The Smithsonian Museum’s Slave Wrecks Project to make Daemen Debut

By | February 15, 2022

Artifacts recovered from a dive associated with the Slave Wrecks Project

Daemen’s Department of Natural Sciences – along with the Office of Diversity and Inclusion – will host a virtual lecture by the Smithsonian Museum’s Slave Wrecks Project, which includes a presentation and dinner at 5:30 p.m. on Wednesday, Feb. 16 in room 101 of the Research and Information Commons.

According to Smithsonian, the Slave Wrecks Project is an international network of researchers and institutions that uses maritime archaeology, historical research and the study of sunken slave ships to take a distinct approach to the study of the transatlantic slave trade.

“This project utilizes science as well as history and sociology to investigate the slave trade. We felt this interdisciplinary presentation highlights the role science has in liberal arts education,” said Diane Ramos, associate professor and chair of Daemen’s Natural Sciences Department. 

According to the Smithsonian’s website, “[the project] searches for slave ships one voyage at a time, and looks at sites, histories, and legacies connected by those voyages. This mission to humanize the history of the global slave trade increases all people’s capacity to understand a trade that shaped the world in which we live.”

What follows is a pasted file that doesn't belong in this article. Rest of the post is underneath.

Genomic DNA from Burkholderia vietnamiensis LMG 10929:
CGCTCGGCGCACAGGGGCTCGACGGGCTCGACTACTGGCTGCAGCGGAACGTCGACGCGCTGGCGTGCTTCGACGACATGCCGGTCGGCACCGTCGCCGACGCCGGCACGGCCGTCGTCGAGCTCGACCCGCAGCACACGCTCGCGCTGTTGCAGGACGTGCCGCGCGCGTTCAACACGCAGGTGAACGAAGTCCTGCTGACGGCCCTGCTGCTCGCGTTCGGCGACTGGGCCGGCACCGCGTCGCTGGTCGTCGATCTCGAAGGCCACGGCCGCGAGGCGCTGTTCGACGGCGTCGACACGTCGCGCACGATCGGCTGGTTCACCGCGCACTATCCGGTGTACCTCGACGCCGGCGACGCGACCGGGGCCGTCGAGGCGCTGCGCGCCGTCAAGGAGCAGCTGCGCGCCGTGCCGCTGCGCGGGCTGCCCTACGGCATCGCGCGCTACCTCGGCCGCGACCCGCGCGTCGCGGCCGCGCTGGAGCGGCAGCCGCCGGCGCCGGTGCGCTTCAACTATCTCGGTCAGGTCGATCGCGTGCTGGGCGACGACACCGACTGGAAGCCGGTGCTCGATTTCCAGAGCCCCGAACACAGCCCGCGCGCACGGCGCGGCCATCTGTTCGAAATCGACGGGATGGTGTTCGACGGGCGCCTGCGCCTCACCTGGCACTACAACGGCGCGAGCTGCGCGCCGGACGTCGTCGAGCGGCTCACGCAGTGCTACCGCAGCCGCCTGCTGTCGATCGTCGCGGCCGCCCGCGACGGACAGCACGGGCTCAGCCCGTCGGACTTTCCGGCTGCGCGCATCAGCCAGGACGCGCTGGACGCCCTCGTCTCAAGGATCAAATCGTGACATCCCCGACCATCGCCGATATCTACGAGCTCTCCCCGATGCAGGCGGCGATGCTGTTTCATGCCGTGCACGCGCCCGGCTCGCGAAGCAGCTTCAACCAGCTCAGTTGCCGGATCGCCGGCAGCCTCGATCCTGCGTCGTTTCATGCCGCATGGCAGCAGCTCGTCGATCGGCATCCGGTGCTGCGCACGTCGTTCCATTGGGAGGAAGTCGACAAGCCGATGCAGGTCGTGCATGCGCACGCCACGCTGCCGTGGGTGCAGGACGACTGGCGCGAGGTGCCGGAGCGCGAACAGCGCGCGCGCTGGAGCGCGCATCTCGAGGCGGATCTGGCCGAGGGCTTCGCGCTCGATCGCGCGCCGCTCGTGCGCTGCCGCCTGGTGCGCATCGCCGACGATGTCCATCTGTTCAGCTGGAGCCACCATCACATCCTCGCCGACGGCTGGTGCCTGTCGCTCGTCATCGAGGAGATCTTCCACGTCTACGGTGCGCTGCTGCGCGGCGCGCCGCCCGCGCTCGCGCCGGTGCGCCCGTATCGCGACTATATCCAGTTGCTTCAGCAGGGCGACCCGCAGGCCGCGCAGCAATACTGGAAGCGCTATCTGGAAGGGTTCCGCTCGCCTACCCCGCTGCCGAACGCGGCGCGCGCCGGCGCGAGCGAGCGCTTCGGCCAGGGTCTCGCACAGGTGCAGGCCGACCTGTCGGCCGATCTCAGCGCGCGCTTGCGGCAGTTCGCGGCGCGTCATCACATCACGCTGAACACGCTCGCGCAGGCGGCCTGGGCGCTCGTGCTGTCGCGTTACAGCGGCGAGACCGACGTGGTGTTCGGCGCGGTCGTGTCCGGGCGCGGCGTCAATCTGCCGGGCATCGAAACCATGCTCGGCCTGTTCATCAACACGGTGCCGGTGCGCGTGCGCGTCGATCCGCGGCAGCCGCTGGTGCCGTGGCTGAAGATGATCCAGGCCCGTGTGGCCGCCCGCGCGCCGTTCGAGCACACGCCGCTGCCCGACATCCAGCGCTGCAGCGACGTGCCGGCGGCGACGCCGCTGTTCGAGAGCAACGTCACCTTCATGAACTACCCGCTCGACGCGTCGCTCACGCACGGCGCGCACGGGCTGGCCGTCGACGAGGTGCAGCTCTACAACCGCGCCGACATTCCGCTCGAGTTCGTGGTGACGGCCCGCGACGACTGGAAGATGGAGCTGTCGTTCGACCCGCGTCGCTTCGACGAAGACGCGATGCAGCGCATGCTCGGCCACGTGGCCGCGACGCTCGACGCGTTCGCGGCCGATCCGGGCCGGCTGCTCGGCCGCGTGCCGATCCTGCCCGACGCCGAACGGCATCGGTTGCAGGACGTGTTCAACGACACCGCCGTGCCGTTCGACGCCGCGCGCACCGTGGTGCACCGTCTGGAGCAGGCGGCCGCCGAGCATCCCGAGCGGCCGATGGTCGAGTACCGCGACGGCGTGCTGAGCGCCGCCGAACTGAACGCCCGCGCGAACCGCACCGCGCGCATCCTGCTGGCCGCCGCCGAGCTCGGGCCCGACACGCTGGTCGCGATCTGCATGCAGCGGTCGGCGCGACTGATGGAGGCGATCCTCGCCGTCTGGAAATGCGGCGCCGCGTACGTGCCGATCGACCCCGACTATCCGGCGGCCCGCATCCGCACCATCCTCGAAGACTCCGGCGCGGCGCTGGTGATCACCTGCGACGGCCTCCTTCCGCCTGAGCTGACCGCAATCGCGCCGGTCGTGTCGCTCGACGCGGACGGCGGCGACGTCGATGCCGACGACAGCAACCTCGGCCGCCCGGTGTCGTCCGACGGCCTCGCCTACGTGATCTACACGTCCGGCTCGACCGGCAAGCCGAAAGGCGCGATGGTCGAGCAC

“Previously submerged archeological remains, and long-neglected histories are recovered, restored, remembered, protected and shared.”

Daemen students, faculty and staff are welcome to view the presentation, which was made possible through a virtual broadcasting grant awarded to Daemen by the The Society for Analytical Chemists of Pittsburgh (SACP) and the Spectroscopy Society of Pittsburgh (SSP) – non-profit organizations dedicated to furthering science education.

“To provide this culturally relevant opportunity that is also science-based is something we are excited to share,” added Ramos.

Bee Taylor, coordinator for Diversity and Inclusion at Daemen, described the project as, “the epitome of Black History Month in the modern day because it shows how this history is impacting Black people and the world around us. It also represents the generational trauma that comes along with being Black in the U.S. as the physical existence of their peoples’ trauma is still being unearthed to this day.”